I’m speaking with Fabio Parasecoli about his new book, Gastronativism: Food, Identity, Politics, at the Museum of the City of New York at a session chaired by Krishnendu Ray at 6:30 pm. Information is here and the ticketing link is here. This is a preview of the museum’s forthcoming exhibit, Food in New York: Bigger Than the Plate (opening September 16) and is co-presented by MOFAD (Museum of Food and Drink).
Coronavirus: effects on the restaurant industry
Recall that Americans spend about half our food dollars on food consumed outside the home. Therefore, the virus-induced closure of restaurants affects food supply chains, but it also affects restaurant workers, owners, operators, and patrons.
A survey by the New York State Restaurant Association says 80 percent of state restaurant workers have been laid off since the outbreak started—more than 527,000 people.
In a letter to Congress, the National Restaurant Association says 8 million restaurant employees have already been furloughed or laid off, or two-thirds of the entire workforce.
To get an idea of what this is like for small restaurant owners, read Gabrielle Hamilton’s account in the New York Times Sunday Magazine: My Restaurant Was My Life for 20 Years. Does the World Need It Anymore? Hamilton is the award-winning chef-owner of Prune, a small restaurant in Manhattan’s East Village.
The Wall Street Journal reports that restaurant chains cannot adequately source masks and gloves for their employees.
Tom Sietsema, the restaurant critic for the Washington Post, writes about what it feels like to not be able to go to restaurants.
Gee, do I miss the good old days. And boy, am I trying hard to summon them from home. Honestly, though, my new acquaintances Caviar, Postmates and Uber Eats can never replace all the in-the-flesh servers and chefs who have made Washington a premier restaurant destination in recent years.
Restaurants are having special problems with the government’s forgivable loan program. It turns out, the expansion of unemployment benefits authorized by the $2 trillion stimulus package sometimes pay workers twice their restaurant salary.
What? Unemployment benefits pay MORE than restaurant work? The shocking figures: unemployment benefits go to an average high of $970 per week, but this is nearly double average weekly pay within the food industry.
The $350 billion loan program quickly ran out of money when more than 46,000 loans were approved. Food services firms got $30.5 billion.
Most of the money went to large restaurant firms: ‘The Big Guys Get Bailed Out’: Restaurants Vie for Relief Funds”
The provision, in a section outlining which small businesses qualify for loans from the federal government, allowed big chains like Shake Shack, Potbelly and Ruth’s Chris Steak House to get tens of millions of dollars while many smaller restaurants walked away with nothing when the $349 billion fund was exhausted last week. On Monday, Congress and the White House were nearing a deal to replenish that fund with $300 billion in additional relief. The inequity caused widespread outrage. Independent owners said it would create a post-pandemic landscape in which chains dominated and small, vibrant restaurants collapsed. Some lawmakers said the outcome had violated the spirit of the legislation.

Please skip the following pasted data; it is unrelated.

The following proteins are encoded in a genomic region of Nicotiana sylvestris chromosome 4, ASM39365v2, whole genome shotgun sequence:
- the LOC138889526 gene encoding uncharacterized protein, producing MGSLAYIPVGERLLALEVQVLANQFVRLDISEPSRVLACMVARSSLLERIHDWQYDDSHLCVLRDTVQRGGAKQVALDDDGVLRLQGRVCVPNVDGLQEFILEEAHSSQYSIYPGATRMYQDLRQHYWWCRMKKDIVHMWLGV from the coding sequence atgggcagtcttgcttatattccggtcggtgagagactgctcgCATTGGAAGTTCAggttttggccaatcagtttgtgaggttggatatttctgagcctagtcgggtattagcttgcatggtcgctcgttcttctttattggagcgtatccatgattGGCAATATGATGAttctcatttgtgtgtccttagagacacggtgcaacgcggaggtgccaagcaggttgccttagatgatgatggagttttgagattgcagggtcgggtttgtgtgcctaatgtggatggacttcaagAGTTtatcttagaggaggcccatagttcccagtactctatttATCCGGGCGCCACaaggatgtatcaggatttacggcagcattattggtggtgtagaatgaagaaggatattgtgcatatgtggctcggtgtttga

Chains like Potbelly, Ruth’s Chris Steak House and Taco Cabana qualified to get the maximum $10 million in loans even though they employed thousands of workers.
Some of these companies had been making money but spent it to buy back their own stocks. As the New York Times reported “Some Companies Seeking Bailouts Had Piles of Cash, Then Spent It.” Those companies, includingd KFC, Wendy’s, and Papa John’s, among others, asked for $145 billion in relief.
These companies had been highly profitable in recent years, yet they were seeking help from the federal government. Where had all their money gone? Like much of corporate America, the restaurant chains had spent a large chunk on buying back their own stock, a practice aimed at bolstering its price. Some were even more vulnerable to the economic shock because they had previously increased their borrowing — including to fund buybacks or pay dividends — and strained their credit in the process.
What will restaurants look like in the future?
For sure, they will be different.
The National Restaurant Association, which represents chain restaurants, issued new general guidelines. These largely defer to government regulations, but leave most practices to owners’ discretion.
I hope that the revelations about how badly restaurant workers are treated and paid will inspire legislative action.
To me, the most shocking revelation is how restaurant workers who rely on tips do not qualify for unemployment insurance in some states because their salaries are so low that they do not meet earning requirements. That has to change.